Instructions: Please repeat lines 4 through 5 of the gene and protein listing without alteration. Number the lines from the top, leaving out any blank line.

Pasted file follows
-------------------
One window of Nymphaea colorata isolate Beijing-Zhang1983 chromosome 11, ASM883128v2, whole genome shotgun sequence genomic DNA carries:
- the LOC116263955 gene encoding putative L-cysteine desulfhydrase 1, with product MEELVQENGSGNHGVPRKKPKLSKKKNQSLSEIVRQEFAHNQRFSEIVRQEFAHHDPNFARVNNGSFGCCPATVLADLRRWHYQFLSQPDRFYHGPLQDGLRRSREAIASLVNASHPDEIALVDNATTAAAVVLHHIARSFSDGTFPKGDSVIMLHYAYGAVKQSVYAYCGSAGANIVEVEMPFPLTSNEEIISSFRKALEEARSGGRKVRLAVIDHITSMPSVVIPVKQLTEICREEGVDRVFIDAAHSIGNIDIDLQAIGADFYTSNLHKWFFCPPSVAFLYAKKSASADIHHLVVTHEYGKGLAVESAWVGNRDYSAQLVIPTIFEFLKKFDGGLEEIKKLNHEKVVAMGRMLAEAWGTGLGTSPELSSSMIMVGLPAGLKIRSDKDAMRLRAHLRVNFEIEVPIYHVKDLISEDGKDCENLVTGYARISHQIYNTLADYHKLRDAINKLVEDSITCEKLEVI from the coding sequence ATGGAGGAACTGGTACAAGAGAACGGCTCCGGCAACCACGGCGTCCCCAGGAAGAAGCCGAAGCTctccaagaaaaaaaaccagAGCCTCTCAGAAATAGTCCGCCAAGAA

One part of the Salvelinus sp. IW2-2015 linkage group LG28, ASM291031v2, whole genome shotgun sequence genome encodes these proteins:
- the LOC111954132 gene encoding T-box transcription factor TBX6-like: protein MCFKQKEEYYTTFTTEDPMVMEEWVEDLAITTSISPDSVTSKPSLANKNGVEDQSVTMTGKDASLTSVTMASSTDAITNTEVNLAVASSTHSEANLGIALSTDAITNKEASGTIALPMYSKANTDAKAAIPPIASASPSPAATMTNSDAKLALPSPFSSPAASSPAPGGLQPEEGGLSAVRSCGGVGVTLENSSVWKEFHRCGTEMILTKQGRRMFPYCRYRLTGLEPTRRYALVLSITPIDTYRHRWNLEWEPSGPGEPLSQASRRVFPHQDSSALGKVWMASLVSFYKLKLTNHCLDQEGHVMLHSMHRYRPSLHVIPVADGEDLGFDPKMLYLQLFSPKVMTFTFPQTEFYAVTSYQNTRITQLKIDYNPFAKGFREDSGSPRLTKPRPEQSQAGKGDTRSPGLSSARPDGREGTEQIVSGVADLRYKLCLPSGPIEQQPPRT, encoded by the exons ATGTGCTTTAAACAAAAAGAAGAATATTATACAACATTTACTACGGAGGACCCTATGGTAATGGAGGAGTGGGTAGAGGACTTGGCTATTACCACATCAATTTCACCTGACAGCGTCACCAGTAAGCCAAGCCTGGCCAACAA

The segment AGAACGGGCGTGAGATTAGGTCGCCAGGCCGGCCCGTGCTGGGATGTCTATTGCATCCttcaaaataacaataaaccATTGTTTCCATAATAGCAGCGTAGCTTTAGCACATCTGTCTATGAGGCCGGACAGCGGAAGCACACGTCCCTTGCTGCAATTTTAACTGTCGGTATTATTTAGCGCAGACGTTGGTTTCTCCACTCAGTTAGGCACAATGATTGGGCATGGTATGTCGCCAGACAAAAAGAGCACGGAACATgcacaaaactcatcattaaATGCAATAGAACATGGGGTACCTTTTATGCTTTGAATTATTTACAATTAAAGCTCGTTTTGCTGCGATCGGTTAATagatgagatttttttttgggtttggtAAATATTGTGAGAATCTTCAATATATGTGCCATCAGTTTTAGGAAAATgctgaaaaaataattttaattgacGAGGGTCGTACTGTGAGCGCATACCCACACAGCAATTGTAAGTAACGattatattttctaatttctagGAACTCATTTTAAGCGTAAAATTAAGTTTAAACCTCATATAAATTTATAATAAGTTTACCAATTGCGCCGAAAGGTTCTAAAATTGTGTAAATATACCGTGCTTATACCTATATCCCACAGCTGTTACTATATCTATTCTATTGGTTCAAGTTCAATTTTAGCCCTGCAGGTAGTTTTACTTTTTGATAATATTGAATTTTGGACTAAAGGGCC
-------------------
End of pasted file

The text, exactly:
- the LOC111954132 gene encoding T-box transcription factor TBX6-like: protein MCFKQKEEYYTTFTTEDPMVMEEWVEDLAITTSISPDSVTSKPSLANKNGVEDQSVTMTGKDASLTSVTMASSTDAITNTEVNLAVASSTHSEANLGIALSTDAITNKEASGTIALPMYSKANTDAKAAIPPIASASPSPAATMTNSDAKLALPSPFSSPAASSPAPGGLQPEEGGLSAVRSCGGVGVTLENSSVWKEFHRCGTEMILTKQGRRMFPYCRYRLTGLEPTRRYALVLSITPIDTYRHRWNLEWEPSGPGEPLSQASRRVFPHQDSSALGKVWMASLVSFYKLKLTNHCLDQEGHVMLHSMHRYRPSLHVIPVADGEDLGFDPKMLYLQLFSPKVMTFTFPQTEFYAVTSYQNTRITQLKIDYNPFAKGFREDSGSPRLTKPRPEQSQAGKGDTRSPGLSSARPDGREGTEQIVSGVADLRYKLCLPSGPIEQQPPRT, encoded by the exons ATGTGCTTTAAACAAAAAGAAGAATATTATACAACATTTACTACGGAGGACCCTATGGTAATGGAGGAGTGGGTAGAGGACTTGGCTATTACCACATCAATTTCACCTGACAGCGTCACCAGTAAGCCAAGCCTGGCCAACAA

The segment AGAACGGGCGTGAGATTAGGTCGCCAGGCCGGCCCGTGCTGGGATGTCTATTGCATCCttcaaaataacaataaaccATTGTTTCCATAATAGCAGCGTAGCTTTAGCACATCTGTCTATGAGGCCGGACAGCGGAAGCACACGTCCCTTGCTGCAATTTTAACTGTCGGTATTATTTAGCGCAGACGTTGGTTTCTCCACTCAGTTAGGCACAATGATTGGGCATGGTATGTCGCCAGACAAAAAGAGCACGGAACATgcacaaaactcatcattaaATGCAATAGAACATGGGGTACCTTTTATGCTTTGAATTATTTACAATTAAAGCTCGTTTTGCTGCGATCGGTTAATagatgagatttttttttgggtttggtAAATATTGTGAGAATCTTCAATATATGTGCCATCAGTTTTAGGAAAATgctgaaaaaataattttaattgacGAGGGTCGTACTGTGAGCGCATACCCACACAGCAATTGTAAGTAACGattatattttctaatttctagGAACTCATTTTAAGCGTAAAATTAAGTTTAAACCTCATATAAATTTATAATAAGTTTACCAATTGCGCCGAAAGGTTCTAAAATTGTGTAAATATACCGTGCTTATACCTATATCCCACAGCTGTTACTATATCTATTCTATTGGTTCAAGTTCAATTTTAGCCCTGCAGGTAGTTTTACTTTTTGATAATATTGAATTTTGGACTAAAGGGCC